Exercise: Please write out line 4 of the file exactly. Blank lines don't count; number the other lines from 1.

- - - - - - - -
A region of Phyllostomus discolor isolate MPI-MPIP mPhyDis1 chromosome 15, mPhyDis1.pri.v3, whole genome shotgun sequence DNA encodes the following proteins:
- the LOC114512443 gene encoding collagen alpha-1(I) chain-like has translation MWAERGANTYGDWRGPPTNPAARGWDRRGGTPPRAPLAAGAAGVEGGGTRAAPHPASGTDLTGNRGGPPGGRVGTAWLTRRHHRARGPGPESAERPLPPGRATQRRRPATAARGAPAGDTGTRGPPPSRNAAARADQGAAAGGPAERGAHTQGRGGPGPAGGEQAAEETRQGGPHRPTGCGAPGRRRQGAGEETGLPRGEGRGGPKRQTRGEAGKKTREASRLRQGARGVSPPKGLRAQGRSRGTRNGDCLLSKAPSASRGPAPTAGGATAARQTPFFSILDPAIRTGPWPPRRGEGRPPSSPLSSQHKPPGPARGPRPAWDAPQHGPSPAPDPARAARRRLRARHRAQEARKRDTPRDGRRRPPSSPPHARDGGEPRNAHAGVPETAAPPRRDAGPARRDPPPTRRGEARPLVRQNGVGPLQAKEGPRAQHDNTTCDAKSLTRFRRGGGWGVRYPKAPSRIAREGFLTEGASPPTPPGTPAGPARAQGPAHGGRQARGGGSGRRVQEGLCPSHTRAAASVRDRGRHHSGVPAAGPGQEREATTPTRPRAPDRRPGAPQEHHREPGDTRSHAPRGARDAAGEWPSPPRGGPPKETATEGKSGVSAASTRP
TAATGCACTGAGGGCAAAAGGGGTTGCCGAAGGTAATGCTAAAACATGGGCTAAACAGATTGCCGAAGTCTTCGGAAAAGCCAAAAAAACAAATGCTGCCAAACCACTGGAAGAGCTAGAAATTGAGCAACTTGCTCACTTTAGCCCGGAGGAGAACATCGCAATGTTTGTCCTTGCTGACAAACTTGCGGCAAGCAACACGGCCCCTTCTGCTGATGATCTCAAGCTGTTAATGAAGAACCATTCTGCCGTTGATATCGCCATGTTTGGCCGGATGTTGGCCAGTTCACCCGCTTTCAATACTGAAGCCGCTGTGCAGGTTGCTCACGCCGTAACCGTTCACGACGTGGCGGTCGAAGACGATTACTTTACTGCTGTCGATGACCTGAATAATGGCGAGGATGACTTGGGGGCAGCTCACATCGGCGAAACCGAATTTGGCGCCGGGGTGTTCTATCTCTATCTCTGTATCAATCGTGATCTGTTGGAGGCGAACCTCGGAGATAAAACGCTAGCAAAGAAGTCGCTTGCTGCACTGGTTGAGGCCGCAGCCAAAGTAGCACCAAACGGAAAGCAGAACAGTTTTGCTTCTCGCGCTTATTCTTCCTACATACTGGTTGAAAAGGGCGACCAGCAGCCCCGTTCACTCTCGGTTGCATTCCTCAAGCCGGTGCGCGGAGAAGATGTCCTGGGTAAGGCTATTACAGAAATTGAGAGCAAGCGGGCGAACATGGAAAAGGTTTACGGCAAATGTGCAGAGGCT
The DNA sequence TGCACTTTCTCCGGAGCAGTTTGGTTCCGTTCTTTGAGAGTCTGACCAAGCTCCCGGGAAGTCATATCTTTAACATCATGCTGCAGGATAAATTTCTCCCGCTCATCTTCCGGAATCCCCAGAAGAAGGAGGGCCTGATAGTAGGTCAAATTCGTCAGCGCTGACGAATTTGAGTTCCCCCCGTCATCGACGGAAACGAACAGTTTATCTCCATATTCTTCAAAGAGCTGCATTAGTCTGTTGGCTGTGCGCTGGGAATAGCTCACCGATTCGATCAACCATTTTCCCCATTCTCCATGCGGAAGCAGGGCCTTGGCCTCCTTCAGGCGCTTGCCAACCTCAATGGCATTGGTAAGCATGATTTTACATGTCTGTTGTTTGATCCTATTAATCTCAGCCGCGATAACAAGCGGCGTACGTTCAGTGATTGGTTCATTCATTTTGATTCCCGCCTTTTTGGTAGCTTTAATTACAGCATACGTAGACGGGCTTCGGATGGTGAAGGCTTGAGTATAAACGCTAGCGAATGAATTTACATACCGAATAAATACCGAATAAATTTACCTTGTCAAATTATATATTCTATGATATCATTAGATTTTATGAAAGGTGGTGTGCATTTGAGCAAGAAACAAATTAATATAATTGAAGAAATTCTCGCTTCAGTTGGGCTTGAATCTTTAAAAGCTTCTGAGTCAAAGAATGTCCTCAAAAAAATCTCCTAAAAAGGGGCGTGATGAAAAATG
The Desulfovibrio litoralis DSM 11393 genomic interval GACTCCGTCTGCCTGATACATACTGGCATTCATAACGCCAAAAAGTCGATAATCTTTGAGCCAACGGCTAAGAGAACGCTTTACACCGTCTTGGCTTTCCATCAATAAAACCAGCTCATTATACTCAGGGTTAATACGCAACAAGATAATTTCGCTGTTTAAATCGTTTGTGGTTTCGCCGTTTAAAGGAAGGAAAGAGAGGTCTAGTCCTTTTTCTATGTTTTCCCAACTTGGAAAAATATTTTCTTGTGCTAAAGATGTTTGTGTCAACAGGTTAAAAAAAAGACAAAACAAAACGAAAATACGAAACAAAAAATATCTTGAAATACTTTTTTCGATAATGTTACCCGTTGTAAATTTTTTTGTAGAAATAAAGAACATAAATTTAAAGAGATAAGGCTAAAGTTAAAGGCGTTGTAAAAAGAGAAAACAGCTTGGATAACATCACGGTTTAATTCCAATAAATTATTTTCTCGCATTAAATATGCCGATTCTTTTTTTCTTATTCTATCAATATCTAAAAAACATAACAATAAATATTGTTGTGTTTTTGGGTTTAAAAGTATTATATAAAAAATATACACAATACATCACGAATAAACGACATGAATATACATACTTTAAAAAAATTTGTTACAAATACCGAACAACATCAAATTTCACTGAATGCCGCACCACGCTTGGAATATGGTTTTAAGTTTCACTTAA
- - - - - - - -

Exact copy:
The DNA sequence TGCACTTTCTCCGGAGCAGTTTGGTTCCGTTCTTTGAGAGTCTGACCAAGCTCCCGGGAAGTCATATCTTTAACATCATGCTGCAGGATAAATTTCTCCCGCTCATCTTCCGGAATCCCCAGAAGAAGGAGGGCCTGATAGTAGGTCAAATTCGTCAGCGCTGACGAATTTGAGTTCCCCCCGTCATCGACGGAAACGAACAGTTTATCTCCATATTCTTCAAAGAGCTGCATTAGTCTGTTGGCTGTGCGCTGGGAATAGCTCACCGATTCGATCAACCATTTTCCCCATTCTCCATGCGGAAGCAGGGCCTTGGCCTCCTTCAGGCGCTTGCCAACCTCAATGGCATTGGTAAGCATGATTTTACATGTCTGTTGTTTGATCCTATTAATCTCAGCCGCGATAACAAGCGGCGTACGTTCAGTGATTGGTTCATTCATTTTGATTCCCGCCTTTTTGGTAGCTTTAATTACAGCATACGTAGACGGGCTTCGGATGGTGAAGGCTTGAGTATAAACGCTAGCGAATGAATTTACATACCGAATAAATACCGAATAAATTTACCTTGTCAAATTATATATTCTATGATATCATTAGATTTTATGAAAGGTGGTGTGCATTTGAGCAAGAAACAAATTAATATAATTGAAGAAATTCTCGCTTCAGTTGGGCTTGAATCTTTAAAAGCTTCTGAGTCAAAGAATGTCCTCAAAAAAATCTCCTAAAAAGGGGCGTGATGAAAAATG